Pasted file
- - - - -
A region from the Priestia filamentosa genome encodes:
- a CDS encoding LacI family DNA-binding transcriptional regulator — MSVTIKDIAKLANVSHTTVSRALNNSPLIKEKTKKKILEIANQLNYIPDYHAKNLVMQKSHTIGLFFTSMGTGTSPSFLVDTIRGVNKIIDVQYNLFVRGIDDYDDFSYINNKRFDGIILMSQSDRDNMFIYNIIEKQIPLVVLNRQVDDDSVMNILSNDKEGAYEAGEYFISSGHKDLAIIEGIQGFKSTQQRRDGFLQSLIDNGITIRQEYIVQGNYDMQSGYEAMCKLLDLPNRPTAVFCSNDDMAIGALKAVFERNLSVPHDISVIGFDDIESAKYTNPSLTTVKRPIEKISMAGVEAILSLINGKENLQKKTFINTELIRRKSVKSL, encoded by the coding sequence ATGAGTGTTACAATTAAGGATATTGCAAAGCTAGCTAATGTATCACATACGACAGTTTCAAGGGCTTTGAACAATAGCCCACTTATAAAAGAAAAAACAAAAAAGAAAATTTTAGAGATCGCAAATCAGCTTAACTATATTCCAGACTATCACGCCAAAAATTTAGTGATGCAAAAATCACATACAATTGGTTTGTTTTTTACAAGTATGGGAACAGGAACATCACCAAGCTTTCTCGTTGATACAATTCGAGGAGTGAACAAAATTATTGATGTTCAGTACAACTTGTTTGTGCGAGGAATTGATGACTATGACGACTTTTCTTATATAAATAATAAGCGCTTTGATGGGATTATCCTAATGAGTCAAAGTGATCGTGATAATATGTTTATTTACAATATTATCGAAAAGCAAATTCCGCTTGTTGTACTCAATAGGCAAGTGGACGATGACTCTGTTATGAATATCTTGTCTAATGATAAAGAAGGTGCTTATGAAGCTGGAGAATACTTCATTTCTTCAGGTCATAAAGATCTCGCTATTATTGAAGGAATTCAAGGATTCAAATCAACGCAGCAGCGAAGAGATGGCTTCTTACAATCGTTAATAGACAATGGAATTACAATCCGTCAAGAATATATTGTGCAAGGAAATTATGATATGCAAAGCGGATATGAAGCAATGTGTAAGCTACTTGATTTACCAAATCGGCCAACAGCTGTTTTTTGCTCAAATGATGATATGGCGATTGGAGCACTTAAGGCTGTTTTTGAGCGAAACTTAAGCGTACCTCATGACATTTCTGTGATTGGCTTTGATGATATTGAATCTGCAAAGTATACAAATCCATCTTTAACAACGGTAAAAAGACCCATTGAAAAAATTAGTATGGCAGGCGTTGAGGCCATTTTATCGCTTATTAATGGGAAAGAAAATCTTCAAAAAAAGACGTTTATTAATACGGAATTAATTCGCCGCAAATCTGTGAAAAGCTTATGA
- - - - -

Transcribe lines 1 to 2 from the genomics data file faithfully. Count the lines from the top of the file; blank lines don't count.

A region from the Priestia filamentosa genome encodes:
- a CDS encoding LacI family DNA-binding transcriptional regulator — MSVTIKDIAKLANVSHTTVSRALNNSPLIKEKTKKKILEIANQLNYIPDYHAKNLVMQKSHTIGLFFTSMGTGTSPSFLVDTIRGVNKIIDVQYNLFVRGIDDYDDFSYINNKRFDGIILMSQSDRDNMFIYNIIEKQIPLVVLNRQVDDDSVMNILSNDKEGAYEAGEYFISSGHKDLAIIEGIQGFKSTQQRRDGFLQSLIDNGITIRQEYIVQGNYDMQSGYEAMCKLLDLPNRPTAVFCSNDDMAIGALKAVFERNLSVPHDISVIGFDDIESAKYTNPSLTTVKRPIEKISMAGVEAILSLINGKENLQKKTFINTELIRRKSVKSL, encoded by the coding sequence ATGAGTGTTACAATTAAGGATATTGCAAAGCTAGCTAATGTATCACATACGACAGTTTCAAGGGCTTTGAACAATAGCCCACTTATAAAAGAAAAAACAAAAAAGAAAATTTTAGAGATCGCAAATCAGCTTAACTATATTCCAGACTATCACGCCAAAAATTTAGTGATGCAAAAATCACATACAATTGGTTTGTTTTTTACAAGTATGGGAACAGGAACATCACCAAGCTTTCTCGTTGATACAATTCGAGGAGTGAACAAAATTATTGATGTTCAGTACAACTTGTTTGTGCGAGGAATTGATGACTATGACGACTTTTCTTATATAAATAATAAGCGCTTTGATGGGATTATCCTAATGAGTCAAAGTGATCGTGATAATATGTTTATTTACAATATTATCGAAAAGCAAATTCCGCTTGTTGTACTCAATAGGCAAGTGGACGATGACTCTGTTATGAATATCTTGTCTAATGATAAAGAAGGTGCTTATGAAGCTGGAGAATACTTCATTTCTTCAGGTCATAAAGATCTCGCTATTATTGAAGGAATTCAAGGATTCAAATCAACGCAGCAGCGAAGAGATGGCTTCTTACAATCGTTAATAGACAATGGAATTACAATCCGTCAAGAATATATTGTGCAAGGAAATTATGATATGCAAAGCGGATATGAAGCAATGTGTAAGCTACTTGATTTACCAAATCGGCCAACAGCTGTTTTTTGCTCAAATGATGATATGGCGATTGGAGCACTTAAGGCTGTTTTTGAGCGAAACTTAAGCGTACCTCATGACATTTCTGTGATTGGCTTTGATGATATTGAATCTGCAAAGTATACAAATCCATCTTTAACAACGGTAAAAAGACCCATTGAAAAAATTAGTATGGCAGGCGTTGAGGCCATTTTATCGCTTATTAATGGGAAAGAAAATCTTCAAAAAAAGACGTTTATTAATACGGAATTAATTCGCCGCAAATCTGTGAAAAGCTTATGA